This will not go down well with the man on the street in Pakistan. Pervez Musharraf was generally seen as far too cozy with the Great Satan even before we treated his country as another Vieques (only with people). So now that question #1 seems to have been answered, here's question #2: What did we promise Pakistan's weakening strongman to get him to make a mockery of his country's sovereignty?

Sunday, January 22, 2006

No 'Wing,' no prayer

NBC Cancels 'West Wing' After 7 Seasons
The new president on "The West Wing" will be a real short-timer: NBC announced Sunday it was pulling the plug on the Emmy-winning political drama in May after seven seasons.

NBC, struggling to regain its footing after the worst season in its history, also outlined several midseason schedule changes — including the moves of popular dramas "Law & Order" and "Las Vegas."

"The West Wing" announcement wasn't much of a surprise. Although this season's story line with a presidential campaign involving a Democrat played by Jimmy Smits and Republican portrayed by Alan Alda has been strong critically, ratings have sunk with its move to Sunday nights.

West Wing was, when on its game, both the best writing on TV by a country mile and a reminder of the distance between what is and what could have been. I despise most network programming, but for several years West Wing was my only gotta see TV. Then the quality dropped off. It got better again recently, but for me the context had changed, and watching it was almost unbearably painful. There was a cruel, taunting quality to seeing the ghost of the precious thing that has been ripped from our grasp flicker across the screen.

Well, at least the transcriptionist has some sense

Hadn't noticed this error in the Press the Meat transcript when I posted it earlier:

The specific problem of inviting lobbyists in who have bundled huge sums of money to write legislation, having the oil and gas company companies come in to write energy legislation, having drug companies come in and write the Medicare prescription drug bill—which we now see is not working for our seniors—those are very particular problems of this administration and this Congress. And I think Jack Abramoff and the Case Freak Project, that whole thing is a very particular Republican sin.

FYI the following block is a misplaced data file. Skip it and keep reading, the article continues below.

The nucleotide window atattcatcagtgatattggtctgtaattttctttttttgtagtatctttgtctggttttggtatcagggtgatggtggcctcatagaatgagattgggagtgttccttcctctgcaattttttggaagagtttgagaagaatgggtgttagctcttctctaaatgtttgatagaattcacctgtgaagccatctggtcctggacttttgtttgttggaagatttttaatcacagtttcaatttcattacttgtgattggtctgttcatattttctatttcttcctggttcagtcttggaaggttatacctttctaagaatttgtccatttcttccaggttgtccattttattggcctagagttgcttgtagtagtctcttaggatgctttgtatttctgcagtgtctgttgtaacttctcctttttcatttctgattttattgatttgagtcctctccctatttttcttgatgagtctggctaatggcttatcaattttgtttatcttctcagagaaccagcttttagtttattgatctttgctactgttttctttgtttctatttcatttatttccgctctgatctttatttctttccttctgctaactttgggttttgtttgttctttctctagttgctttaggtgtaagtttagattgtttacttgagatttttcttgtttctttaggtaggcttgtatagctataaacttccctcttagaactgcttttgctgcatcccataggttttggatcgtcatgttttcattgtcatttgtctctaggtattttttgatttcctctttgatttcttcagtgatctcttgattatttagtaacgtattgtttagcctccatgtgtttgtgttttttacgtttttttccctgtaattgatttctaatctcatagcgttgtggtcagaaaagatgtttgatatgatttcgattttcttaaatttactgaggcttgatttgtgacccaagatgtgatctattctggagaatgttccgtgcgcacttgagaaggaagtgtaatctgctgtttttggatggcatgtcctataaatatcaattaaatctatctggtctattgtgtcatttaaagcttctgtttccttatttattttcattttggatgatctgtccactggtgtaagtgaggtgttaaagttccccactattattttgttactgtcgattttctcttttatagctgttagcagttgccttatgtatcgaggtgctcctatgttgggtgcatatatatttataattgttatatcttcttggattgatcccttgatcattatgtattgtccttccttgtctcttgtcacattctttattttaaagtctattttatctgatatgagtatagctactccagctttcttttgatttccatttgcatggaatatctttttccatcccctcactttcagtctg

I'm pretty sure Barack said "the K Street Project," but I like this version more. The transcriptionist (or machine?) is more willing to call bullshit than the senator. Sad.

Barack, we hardly knew ye

Wonderkind plays footsie with Pumpkinhead:

MR. RUSSERT: When you ran for office back in September of ’04 you said this about Iraq. You—and I’ll read it on the screen from the Associated Press. “Democratic senator candidate Barack Obama who opposed invading Iraq, but pulling out now, he said, would make things worse. A quick withdrawal would add to the chaos there and make it an extraordinary hotbed of terrorist activity. He said it would also damage America’s international prestige and amount to a ‘slap in the face’ to the troops fighting there.” Is that still your position?

SEN. OBAMA: It remains my position that we have a role to play in stablizing the country as Iraqis are getting their act together. But I have to emphasize that there is a cost for our presence there. We are an irritant, and we help spur the insurgency even as we are defending a fledgling Iraqi government against that insurgency. And so, we have this difficult balance that has to take place, but the critical point is that Iraqis have to take responsibility now that the final election has taken place. They have a legally constituted government. It is time for them to arrive at the peaceful accommodations that can drain away some of the impetus behind the insurgency, and it’s time for Iraqis to take seriously institution-building.
MR. RUSSERT: Will George Bush be considered one of the worst presidents in history?

SEN. OBAMA: Well, you know, that’s a tough standard to meet. We’ve had some pretty bad ones. So, I, you know, I don’t prognosticate in terms of where George Bush will place in American history.
MR. RUSSERT: You’ve been appointed, selected as the Democrats’ point man on lobbying reform in the Senate. I want to talk about Jack Abramoff and the scandal now in terms of lobbying and potential reform. According to the Center for Responsive Politics and The Washington Post, Mr. Abramoff and his clients and his associates gave about $3 million to Republicans, about $1.5 million to Democrats. Is this a bipartisan scandal?

SEN. OBAMA: Well, I think the problem of money in politics is bipartisan. I think that all of us who are involved in the political process have to be concerned about the enormous sums of money that have to raised in order to run campaigns, how that money’s raised, and at least the appearance of impropriety and the potential access that’s given to those who are contributing. That’s a general problem with our politics. The specific problem of inviting lobbyists in who have bundled huge sums of money to write legislation, having the oil and gas company companies come in to write energy legislation, having drug companies come in and write the Medicare prescription drug bill—which we now see is not working for our seniors—those are very particular problems of this administration and this Congress. And I think Jack Abramoff and the Case Freak Project, that whole thing is a very particular Republican sin.